Paavoharju Yhä Hämärää

[Fonal; 2005]

Rating: 3.5/5

Styles: electronic psych-folk, ‘folktronica’
Others: Pierrot Lunaire, Lau Nau, Islaja

In addition to Christianity's now inextricable link to heinous politics in America, contemporary Christian music has another strike against it. Think, for example, of a wonderful love song. Now imagine that the song, instead of trying merely to communicate undying/burning/obsessive/passionate love, is trying to get other people to love the song's subject. Then, tinker with the song so that it fits into a time-tested genre (power ballad) or 'extreme' genre (pop-punk) so that it will appeal to the kids who are straying. While this is based on an impression I get rather than extensive research, I'm just not compelled to learn more. Oddly, then, it was upon learning the rumor that Paavoharju was a collective of born-again Christians that the band intrigued me. Instead of assured preaching, Yhä Hämärää is a testament to mystery, uncertainty, and beauty, evident even without understanding the lyrics. Opening up with the gentle noise collage of "Ikuisuuden Maailma," the aural palette is cleansed for "Valo Tihkuu Kaiken Läpi," which serves as a template for what will come: gentle acoustic guitars, layers of electronic noises, and a beautiful voice floating above it all. This is not to imply that the album does not vary; in fact these same ingredients are employed to create a notable amount of diversity, even veering towards a rock sound by the album's end. More than instrumentation, though, the songs are linked together by merit of being some of the most beautiful, mysterious music in recent memory.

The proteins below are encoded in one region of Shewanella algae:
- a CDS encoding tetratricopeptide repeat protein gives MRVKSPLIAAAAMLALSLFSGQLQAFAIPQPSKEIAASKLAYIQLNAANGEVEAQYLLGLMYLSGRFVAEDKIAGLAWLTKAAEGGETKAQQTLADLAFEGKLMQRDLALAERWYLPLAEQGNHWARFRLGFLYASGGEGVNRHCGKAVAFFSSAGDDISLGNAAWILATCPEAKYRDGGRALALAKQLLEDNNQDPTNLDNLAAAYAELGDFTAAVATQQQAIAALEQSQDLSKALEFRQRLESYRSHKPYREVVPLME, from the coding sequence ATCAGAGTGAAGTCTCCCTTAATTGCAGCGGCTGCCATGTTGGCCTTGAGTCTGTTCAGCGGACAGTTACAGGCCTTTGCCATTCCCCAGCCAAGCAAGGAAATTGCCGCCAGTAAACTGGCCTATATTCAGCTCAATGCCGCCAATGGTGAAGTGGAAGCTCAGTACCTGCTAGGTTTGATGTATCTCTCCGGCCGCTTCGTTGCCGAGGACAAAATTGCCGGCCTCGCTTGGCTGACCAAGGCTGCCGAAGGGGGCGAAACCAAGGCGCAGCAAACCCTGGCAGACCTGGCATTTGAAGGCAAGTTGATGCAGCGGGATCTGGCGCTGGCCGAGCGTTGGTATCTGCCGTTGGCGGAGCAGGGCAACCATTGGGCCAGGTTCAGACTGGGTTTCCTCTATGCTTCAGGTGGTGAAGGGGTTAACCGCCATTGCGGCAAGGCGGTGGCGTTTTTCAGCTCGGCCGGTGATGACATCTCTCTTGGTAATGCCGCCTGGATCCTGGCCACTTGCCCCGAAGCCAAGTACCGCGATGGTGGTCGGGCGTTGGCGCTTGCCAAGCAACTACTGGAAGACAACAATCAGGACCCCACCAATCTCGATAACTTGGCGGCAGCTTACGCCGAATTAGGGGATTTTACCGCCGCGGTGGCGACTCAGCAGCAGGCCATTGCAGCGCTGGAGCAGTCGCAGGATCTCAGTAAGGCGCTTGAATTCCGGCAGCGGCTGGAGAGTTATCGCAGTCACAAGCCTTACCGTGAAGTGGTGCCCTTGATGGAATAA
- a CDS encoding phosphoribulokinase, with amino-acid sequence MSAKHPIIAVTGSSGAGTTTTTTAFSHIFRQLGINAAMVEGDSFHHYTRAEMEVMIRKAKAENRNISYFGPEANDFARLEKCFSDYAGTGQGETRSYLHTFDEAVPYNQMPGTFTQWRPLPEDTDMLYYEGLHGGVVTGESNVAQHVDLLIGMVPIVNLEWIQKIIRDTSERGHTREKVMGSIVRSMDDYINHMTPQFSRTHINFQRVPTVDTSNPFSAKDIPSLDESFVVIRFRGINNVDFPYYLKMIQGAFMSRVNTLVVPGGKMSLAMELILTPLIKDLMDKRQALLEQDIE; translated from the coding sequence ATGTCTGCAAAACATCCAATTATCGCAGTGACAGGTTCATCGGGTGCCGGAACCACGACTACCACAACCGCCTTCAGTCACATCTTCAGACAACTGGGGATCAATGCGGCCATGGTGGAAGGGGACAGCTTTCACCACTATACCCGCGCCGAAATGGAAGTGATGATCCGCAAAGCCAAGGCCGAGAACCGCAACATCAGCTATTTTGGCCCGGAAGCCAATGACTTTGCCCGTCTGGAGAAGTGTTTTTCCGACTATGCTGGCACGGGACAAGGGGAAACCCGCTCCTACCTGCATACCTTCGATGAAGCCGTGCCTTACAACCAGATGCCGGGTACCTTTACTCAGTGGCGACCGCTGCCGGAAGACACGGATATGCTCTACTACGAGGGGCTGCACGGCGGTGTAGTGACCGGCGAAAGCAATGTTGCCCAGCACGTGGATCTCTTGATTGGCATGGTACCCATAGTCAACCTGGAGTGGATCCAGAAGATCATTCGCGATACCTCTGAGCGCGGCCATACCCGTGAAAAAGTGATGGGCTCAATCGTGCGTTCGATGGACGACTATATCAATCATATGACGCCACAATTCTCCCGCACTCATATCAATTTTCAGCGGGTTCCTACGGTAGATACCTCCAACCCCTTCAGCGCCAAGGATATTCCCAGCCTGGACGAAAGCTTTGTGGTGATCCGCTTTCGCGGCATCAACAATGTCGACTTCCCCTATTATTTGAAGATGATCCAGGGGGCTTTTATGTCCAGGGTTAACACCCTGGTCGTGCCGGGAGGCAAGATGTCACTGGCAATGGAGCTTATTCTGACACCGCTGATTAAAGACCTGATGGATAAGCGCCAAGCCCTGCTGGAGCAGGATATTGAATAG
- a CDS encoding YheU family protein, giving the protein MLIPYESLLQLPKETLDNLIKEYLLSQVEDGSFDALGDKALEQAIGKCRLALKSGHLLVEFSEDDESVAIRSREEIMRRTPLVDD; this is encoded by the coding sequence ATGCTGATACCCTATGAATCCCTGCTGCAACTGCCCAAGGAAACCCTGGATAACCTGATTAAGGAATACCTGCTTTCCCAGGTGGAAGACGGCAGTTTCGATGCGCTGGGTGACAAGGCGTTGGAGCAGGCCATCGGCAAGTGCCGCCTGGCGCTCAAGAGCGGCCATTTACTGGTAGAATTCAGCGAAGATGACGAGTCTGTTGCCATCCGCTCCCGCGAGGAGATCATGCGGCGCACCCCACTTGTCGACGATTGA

1. Ikuisuuden Maailma
2. Valo Tihkuu Kaiken Läpi
3. Kuu Lohduttaa Huolestuneita
4. Syvyys
5. Puhuri
6. Ilmaa Virtaa
7. Aamuauringon Tuntuinen
8. Vitivalkoinen
9. Kuljin Kauas
10. On Yhä Hämärää
11. Musta Katu